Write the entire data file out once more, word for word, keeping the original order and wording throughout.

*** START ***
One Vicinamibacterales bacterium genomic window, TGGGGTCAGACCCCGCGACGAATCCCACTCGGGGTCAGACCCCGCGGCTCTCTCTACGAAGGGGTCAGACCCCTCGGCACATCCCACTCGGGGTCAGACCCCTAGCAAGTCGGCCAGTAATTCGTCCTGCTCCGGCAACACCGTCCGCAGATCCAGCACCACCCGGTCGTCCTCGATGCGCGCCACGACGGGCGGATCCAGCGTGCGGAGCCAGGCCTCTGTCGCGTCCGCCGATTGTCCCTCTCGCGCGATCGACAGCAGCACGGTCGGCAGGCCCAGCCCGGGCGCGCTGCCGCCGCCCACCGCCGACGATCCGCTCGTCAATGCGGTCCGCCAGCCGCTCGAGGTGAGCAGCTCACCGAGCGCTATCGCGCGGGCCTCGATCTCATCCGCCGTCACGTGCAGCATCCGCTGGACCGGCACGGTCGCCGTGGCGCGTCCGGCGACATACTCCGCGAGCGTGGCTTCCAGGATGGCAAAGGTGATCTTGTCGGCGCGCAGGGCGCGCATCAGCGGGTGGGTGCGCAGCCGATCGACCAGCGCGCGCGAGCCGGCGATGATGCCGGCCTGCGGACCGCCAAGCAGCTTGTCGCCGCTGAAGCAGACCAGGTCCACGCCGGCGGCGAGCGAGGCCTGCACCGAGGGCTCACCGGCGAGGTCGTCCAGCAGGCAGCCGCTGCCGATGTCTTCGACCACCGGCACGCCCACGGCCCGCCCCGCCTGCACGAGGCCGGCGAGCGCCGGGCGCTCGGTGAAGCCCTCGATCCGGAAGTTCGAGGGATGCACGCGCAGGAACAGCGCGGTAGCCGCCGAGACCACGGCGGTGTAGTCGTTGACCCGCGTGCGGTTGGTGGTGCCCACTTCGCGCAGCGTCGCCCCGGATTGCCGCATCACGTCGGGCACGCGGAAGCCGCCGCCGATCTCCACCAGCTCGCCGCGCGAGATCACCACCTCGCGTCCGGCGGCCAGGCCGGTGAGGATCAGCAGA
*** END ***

One Vicinamibacterales bacterium genomic window, TGGGGTCAGACCCCGCGACGAATCCCACTCGGGGTCAGACCCCGCGGCTCTCTCTACGAAGGGGTCAGACCCCTCGGCACATCCCACTCGGGGTCAGACCCCTAGCAAGTCGGCCAGTAATTCGTCCTGCTCCGGCAACACCGTCCGCAGATCCAGCACCACCCGGTCGTCCTCGATGCGCGCCACGACGGGCGGATCCAGCGTGCGGAGCCAGGCCTCTGTCGCGTCCGCCGATTGTCCCTCTCGCGCGATCGACAGCAGCACGGTCGGCAGGCCCAGCCCGGGCGCGCTGCCGCCGCCCACCGCCGACGATCCGCTCGTCAATGCGGTCCGCCAGCCGCTCGAGGTGAGCAGCTCACCGAGCGCTATCGCGCGGGCCTCGATCTCATCCGCCGTCACGTGCAGCATCCGCTGGACCGGCACGGTCGCCGTGGCGCGTCCGGCGACATACTCCGCGAGCGTGGCTTCCAGGATGGCAAAGGTGATCTTGTCGGCGCGCAGGGCGCGCATCAGCGGGTGGGTGCGCAGCCGATCGACCAGCGCGCGCGAGCCGGCGATGATGCCGGCCTGCGGACCGCCAAGCAGCTTGTCGCCGCTGAAGCAGACCAGGTCCACGCCGGCGGCGAGCGAGGCCTGCACCGAGGGCTCACCGGCGAGGTCGTCCAGCAGGCAGCCGCTGCCGATGTCTTCGACCACCGGCACGCCCACGGCCCGCCCCGCCTGCACGAGGCCGGCGAGCGCCGGGCGCTCGGTGAAGCCCTCGATCCGGAAGTTCGAGGGATGCACGCGCAGGAACAGCGCGGTAGCCGCCGAGACCACGGCGGTGTAGTCGTTGACCCGCGTGCGGTTGGTGGTGCCCACTTCGCGCAGCGTCGCCCCGGATTGCCGCATCACGTCGGGCACGCGGAAGCCGCCGCCGATCTCCACCAGCTCGCCGCGCGAGATCACCACCTCGCGTCCGGCGGCCAGGCCGGTGAGGATCAGCAGA